Econometrica: Jan 1987, Volume 55, Issue 1
Correlated Equilibrium as an Expression of Bayesian Rationality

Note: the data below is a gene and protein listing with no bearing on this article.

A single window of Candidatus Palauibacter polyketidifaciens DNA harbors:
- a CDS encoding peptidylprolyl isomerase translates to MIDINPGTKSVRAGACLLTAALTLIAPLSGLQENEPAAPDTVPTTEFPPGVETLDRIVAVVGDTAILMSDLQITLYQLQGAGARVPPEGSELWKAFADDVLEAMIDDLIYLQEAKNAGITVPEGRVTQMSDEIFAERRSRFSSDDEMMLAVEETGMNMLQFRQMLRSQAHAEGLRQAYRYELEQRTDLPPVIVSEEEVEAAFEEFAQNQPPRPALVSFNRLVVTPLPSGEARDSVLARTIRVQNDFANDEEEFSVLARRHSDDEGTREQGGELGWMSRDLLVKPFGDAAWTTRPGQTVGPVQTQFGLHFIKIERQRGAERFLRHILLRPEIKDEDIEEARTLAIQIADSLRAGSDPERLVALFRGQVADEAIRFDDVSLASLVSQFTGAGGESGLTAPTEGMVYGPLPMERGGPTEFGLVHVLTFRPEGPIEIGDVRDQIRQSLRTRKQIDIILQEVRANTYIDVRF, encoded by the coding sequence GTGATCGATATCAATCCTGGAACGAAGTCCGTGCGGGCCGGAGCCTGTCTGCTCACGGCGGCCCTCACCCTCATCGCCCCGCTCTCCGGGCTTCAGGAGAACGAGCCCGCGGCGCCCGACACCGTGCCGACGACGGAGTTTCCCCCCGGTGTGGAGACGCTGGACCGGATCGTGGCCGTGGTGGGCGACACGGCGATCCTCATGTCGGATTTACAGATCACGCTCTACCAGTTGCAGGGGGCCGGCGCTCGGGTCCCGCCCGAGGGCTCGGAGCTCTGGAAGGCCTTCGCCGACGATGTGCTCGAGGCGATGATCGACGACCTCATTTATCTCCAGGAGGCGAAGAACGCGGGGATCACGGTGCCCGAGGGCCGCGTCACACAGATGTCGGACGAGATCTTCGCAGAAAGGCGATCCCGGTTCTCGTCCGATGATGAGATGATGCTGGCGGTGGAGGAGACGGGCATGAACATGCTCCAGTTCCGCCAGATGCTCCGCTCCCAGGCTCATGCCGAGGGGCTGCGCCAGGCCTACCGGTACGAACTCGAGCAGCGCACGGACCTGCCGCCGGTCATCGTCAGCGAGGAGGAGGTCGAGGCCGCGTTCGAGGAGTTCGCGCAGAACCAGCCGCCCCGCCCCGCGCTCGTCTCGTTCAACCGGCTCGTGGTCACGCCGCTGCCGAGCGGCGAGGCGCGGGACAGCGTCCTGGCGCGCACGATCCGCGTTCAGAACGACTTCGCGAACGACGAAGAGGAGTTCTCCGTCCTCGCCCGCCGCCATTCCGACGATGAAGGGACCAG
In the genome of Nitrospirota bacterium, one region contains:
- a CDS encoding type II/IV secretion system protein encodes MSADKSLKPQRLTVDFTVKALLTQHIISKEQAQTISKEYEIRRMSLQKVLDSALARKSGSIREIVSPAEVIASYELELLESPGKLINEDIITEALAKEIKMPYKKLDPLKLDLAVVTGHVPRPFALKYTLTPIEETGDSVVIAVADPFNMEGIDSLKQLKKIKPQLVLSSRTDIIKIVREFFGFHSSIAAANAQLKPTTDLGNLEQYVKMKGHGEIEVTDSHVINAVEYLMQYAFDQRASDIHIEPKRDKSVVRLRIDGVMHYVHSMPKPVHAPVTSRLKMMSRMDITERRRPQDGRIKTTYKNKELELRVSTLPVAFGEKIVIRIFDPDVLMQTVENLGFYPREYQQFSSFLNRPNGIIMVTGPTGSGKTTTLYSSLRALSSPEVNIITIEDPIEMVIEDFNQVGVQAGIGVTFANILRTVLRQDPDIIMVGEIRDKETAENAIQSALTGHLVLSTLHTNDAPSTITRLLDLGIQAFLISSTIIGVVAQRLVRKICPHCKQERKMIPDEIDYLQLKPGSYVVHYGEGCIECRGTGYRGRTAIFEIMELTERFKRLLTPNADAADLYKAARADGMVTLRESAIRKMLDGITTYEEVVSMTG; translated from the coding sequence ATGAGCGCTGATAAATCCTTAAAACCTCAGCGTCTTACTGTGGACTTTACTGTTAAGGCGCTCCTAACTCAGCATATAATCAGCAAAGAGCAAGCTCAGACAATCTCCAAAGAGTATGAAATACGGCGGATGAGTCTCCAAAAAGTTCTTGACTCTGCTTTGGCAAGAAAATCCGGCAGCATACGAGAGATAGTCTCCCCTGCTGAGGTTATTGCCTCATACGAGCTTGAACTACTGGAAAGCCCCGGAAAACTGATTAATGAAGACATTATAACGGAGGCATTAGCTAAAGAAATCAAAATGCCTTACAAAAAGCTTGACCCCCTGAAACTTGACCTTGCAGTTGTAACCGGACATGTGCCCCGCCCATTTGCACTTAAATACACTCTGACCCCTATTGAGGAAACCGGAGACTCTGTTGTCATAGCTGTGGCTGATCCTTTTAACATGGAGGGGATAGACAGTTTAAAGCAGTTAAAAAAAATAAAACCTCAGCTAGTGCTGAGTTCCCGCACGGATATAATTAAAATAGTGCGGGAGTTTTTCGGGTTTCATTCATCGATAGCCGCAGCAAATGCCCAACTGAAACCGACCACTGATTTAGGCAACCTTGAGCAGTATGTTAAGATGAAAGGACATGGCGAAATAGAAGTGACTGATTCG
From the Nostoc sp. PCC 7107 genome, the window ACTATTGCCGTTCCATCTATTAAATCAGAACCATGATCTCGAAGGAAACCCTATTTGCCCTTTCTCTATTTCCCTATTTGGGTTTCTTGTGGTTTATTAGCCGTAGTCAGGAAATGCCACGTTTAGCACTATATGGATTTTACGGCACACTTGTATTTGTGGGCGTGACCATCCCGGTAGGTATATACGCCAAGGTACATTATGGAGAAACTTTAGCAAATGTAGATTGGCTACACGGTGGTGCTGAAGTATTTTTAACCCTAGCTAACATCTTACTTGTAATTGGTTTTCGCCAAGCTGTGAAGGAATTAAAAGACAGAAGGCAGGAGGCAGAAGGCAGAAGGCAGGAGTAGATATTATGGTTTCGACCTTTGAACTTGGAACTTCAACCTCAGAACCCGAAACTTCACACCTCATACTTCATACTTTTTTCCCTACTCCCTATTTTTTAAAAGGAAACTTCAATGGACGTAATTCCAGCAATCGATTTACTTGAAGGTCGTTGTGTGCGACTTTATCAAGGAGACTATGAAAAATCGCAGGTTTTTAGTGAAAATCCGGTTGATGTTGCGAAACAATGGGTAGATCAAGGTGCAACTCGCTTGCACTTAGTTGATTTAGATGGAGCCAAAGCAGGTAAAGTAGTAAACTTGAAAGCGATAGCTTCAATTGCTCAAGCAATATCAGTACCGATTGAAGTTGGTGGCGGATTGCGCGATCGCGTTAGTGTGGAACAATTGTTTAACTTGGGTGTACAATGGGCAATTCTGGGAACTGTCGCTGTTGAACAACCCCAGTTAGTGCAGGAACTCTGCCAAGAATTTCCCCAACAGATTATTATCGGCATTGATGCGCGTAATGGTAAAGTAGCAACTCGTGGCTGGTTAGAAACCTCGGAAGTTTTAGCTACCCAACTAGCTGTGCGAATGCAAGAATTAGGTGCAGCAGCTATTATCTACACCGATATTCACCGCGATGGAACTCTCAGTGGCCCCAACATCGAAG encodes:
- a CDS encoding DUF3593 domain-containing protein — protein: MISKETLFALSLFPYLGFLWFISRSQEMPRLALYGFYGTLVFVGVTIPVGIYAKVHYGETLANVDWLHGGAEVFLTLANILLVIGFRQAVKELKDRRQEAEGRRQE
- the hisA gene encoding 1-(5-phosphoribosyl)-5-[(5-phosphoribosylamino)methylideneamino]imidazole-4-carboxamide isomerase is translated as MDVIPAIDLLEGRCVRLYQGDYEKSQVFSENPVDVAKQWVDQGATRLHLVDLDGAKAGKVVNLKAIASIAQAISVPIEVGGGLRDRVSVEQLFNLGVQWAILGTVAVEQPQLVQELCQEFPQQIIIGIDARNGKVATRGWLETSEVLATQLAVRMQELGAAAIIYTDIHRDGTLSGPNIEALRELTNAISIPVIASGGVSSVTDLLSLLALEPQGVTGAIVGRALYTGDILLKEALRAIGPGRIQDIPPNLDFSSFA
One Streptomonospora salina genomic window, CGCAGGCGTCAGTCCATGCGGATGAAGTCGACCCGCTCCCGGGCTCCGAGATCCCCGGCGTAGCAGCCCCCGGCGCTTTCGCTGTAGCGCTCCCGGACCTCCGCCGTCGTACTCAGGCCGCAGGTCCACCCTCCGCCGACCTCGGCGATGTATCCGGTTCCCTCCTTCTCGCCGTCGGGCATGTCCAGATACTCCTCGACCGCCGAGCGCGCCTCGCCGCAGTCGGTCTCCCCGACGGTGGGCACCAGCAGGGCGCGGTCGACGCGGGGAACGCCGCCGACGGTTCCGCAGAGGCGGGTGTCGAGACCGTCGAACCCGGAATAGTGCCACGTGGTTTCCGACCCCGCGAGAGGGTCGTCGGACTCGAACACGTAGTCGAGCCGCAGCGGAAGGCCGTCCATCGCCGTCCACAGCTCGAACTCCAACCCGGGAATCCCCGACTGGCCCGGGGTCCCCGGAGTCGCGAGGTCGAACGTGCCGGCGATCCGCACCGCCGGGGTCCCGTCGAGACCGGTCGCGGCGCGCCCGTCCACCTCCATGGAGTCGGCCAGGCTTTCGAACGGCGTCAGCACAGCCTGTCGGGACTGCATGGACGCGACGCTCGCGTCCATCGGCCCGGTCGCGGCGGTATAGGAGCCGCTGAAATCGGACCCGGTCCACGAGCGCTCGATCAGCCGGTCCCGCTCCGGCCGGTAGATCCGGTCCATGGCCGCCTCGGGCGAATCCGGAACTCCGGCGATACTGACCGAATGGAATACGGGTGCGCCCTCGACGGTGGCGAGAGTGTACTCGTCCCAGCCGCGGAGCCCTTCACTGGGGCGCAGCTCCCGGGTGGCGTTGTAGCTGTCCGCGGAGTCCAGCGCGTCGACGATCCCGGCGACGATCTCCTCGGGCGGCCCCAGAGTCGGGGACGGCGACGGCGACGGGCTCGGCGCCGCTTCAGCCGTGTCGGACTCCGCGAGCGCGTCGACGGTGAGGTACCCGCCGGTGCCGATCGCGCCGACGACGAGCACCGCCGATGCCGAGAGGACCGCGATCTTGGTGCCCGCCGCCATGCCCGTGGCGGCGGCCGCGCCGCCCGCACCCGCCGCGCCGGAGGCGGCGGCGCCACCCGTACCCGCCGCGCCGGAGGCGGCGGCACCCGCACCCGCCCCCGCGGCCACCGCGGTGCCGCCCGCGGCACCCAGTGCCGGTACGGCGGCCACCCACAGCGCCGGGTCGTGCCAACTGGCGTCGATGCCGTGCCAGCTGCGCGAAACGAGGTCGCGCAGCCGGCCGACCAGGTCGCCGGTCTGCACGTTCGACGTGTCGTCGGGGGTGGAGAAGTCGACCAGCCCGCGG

Robert J. AumannCorrelated equilibrium is formulated in a manner that does away with the dichotomy usually perceived between the "Bayesian" and the "game-theoretic" view of the world. From the Bayesian viewpoint, probabilities should be assignable to everything, including the prospect of a player choosing a certain strategy in a certain game. The so-called "game-theoretic" viewpoint holds that probabilities can only be assigned to events not governed by rational decision makers; for the latter, one must substitute an equilibrium (or other game-theoretic) notion. The current formulation synthesizes the two viewpoints: Correlated equilibrium is viewed as the result of Bayesian rationality; the equilibrium condition appears as a simple maximization of utility on the part of each player, given his information. A feature of this approach is that it does not require explicit randomization on the part of the players. Each player always chooses a definite pure strategy,with no attempt to randomize; the probabilistic nature of the strategies reflects the uncertainty of other players about his choice. Examples are given.
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